“What does Middlebury need?” That is the question that the Old Stone Mill at 3 Mill St. has answered over time, as its tenants have come and gone with shifting town demands. Now, the answer to that question is Mexican food, and the Old Stone Mill plans to deliver.
Starting in October, Vermont-based taqueria Mad Taco will take over the downstairs restaurant space formerly occupied by Storm Café. The second floor will house The Arcadian To Go, Dedalus Wine Shop, interior designer Slate Home and Lost Monarch Coffee in a public marketspace.
The Old Stone Mill was purchased from the college earlier this year by Community Barn Ventures, a firm owned by Middlebury businesswomen Stacey Rainey and Mary Cullinane. The building has since undergone extensive renovations in order to fit their vision for the space. In addition to Mad Taco and the public market, the third floor will serve as a collaborative membership-based workspace, and the fourth floor will hold four Airbnb units.
“We hope to bring to the community a place where they can come together and celebrate where they live,” Rainey said. “Where they can have access to high-quality products and experiences that were otherwise difficult to have access to here in Middlebury.”
Mad Taco owners Joey Nagy and Wes Hamilton opened the restaurant’s first location in Waitsfield in 2010 and have since expanded to Montpelier and Essex. Known for its smoked meats and strong margaritas, the restaurant’s Middlebury branch will offer a full menu of tacos, burritos, enchiladas and more, made with fresh ingredients from Nagy’s own Marble Hill Farm. The space will hold about 25 seats, and the outside deck has been expanded to fit picnic tables.
“To have Mexican food in an iconic building on a great deck overlooking the Otter Creek River with your friends and family surrounding you? It’s going to make for a perfect afternoon,” Rainey said. Cullinane and Rainey believe that Mad Taco’s emphasis on local food systems aligned perfectly with their goals for the Old Stone Mill.
“Our company was started because we wanted to help local businesses grow and support the economic underpinning of this community,” Rainey said.
After several town businesses closed over the last year, the pair sought to minimize the risks for the shops they will introduce. The Daily Grind coffee shop, which replaced Carol’s Hungry Mind after its closure last year, was forced to shut its doors less than a year after opening due to lack of staffing. The public marketplace will mitigate this concern by employing a joint check-out counter to be used by every shop, with the exception of Lost Monarch.
“That was part of what we saw as a key piece to attract some vendors to come down here – that they wouldn’t have to staff that space,” Cullinane said.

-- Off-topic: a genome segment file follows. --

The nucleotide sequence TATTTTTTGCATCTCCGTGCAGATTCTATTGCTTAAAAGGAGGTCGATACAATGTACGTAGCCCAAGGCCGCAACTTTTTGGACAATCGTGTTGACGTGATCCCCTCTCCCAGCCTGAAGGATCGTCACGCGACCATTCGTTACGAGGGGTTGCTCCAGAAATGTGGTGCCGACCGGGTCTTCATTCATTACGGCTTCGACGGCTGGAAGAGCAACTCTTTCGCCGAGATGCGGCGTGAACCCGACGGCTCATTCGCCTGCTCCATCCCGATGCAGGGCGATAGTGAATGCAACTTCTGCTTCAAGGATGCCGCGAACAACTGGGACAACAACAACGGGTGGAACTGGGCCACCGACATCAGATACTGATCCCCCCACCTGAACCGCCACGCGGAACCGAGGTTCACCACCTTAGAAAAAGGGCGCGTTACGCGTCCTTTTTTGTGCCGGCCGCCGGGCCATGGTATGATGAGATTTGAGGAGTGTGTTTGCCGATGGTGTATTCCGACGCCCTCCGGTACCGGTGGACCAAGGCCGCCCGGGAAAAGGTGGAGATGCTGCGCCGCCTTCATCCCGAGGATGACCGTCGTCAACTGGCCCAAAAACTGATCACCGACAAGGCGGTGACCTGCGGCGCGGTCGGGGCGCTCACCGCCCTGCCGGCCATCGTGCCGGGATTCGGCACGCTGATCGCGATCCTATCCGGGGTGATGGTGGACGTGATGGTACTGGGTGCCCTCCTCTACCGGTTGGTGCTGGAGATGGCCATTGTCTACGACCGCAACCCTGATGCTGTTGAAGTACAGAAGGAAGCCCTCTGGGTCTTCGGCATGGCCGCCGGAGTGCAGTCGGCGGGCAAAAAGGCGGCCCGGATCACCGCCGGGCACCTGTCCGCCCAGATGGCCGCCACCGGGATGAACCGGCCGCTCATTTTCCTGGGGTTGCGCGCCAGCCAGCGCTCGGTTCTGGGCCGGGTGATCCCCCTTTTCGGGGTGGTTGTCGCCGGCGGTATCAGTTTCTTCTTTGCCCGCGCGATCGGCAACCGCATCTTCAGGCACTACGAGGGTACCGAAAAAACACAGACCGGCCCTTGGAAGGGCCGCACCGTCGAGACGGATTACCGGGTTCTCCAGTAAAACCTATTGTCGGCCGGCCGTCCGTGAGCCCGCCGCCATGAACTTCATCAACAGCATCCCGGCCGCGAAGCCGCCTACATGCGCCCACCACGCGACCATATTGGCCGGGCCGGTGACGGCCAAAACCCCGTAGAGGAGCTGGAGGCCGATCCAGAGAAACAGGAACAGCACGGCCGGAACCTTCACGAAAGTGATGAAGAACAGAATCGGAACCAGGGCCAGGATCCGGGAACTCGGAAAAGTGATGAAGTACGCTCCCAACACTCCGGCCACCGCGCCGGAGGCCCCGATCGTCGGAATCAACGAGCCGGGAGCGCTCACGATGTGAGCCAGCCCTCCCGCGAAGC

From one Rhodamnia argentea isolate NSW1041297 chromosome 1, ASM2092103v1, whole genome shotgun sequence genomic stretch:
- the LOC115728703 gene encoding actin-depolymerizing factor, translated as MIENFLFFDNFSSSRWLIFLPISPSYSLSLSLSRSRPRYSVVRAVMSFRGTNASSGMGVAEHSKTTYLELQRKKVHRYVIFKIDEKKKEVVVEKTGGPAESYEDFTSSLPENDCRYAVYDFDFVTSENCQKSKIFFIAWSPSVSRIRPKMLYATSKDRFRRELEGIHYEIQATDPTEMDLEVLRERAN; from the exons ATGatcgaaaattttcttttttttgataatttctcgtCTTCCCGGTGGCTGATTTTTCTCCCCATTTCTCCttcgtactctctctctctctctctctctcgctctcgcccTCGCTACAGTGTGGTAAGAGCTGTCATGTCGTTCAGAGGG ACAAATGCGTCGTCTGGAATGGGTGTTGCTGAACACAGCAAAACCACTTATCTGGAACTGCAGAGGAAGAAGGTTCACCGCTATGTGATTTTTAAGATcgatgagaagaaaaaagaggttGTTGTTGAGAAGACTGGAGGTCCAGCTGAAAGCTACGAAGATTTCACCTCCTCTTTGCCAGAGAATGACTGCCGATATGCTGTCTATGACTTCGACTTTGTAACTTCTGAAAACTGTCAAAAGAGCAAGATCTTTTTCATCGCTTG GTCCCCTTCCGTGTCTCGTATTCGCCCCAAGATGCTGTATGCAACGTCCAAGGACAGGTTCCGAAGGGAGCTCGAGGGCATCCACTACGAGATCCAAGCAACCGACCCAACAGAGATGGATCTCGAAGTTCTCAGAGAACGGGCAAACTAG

The Arcadian, an Italian restaurant that proved successful after opening last fall in the space formerly occupied by the Lobby, will offer a small-scale rendition of their signature fresh meats and house-baked bread in the form of to-go sandwiches and other items.
The restaurant’s owners, Caroline and Matt Corrente, also follow the shop-local ethos, using as many Vermont-produced ingredients as they can. “In a small town like this, we all have to work together to help meet the needs of our local customer base,” Matt Corrente said.
“The goal is just to develop a reputation for consistency and to really establish ourselves as a place where people feel like they can make a habit of coming to.”
Lost Monarch will offer to-go drinks and snacks to the marketplace’s shoppers. The store is a sister of Royal Oak Coffee, which was opened in Middlebury by owners Matthew and Alessandra Delia-Lobo in May of this year.
Dedalus Wine Shop, a Burlington-based store offering a wide variety of wines as well as cheeses and charcuterie, will occupy two stalls of the public marketplace. The store prides itself on stocking goods for many different price points, including bottles under $25. Dedalus will also offer wine clubs and catering.
The Burlington-based design firm Slate Home will also be found in the public marketplace, offering home decoration products and services. The store’s website advertises that the store is a place to shop local. “We care about what we buy and to whom we sell, about our spaces, our connections and each other,” it reads. Slate Home will be designing the four Airbnb units that will be found on the top floor of the Stone Mill. One of the units will feature a handicap-friendly bathroom, and all levels will be accessible by elevator.
The addition of such features was one of the most significant part of the renovations undertaken by Community Barn Ventures, who ensured that the entire building was ADA-compliant. In addition to the elevator, the building will also be equipped with wheelchair-friendly entryways and outdoor spaces.
The third floor will be an open-space workplace that will boast high-speed WiFi, chairs, desks, conference rooms, printers, scanners and office supplies that will be available to members 24 hours a day. Along with the collaborative workspace, the floor will also hold two personal offices up for rental. Applications to access the space will be collected this month.
Overall, the greatest challenge that Cullinane and Rainey faced was getting everything done quickly. Construction began in April and the Stone Mill is on track to open in October. “The sooner, the better,” Cullinane said, emphasizing that she wanted the shops to be open for Vermont’s beautiful fall season.
“There’s just a lot of good stuff going on in Middlebury,” Rainey added. “And I’m excited for adding to that.”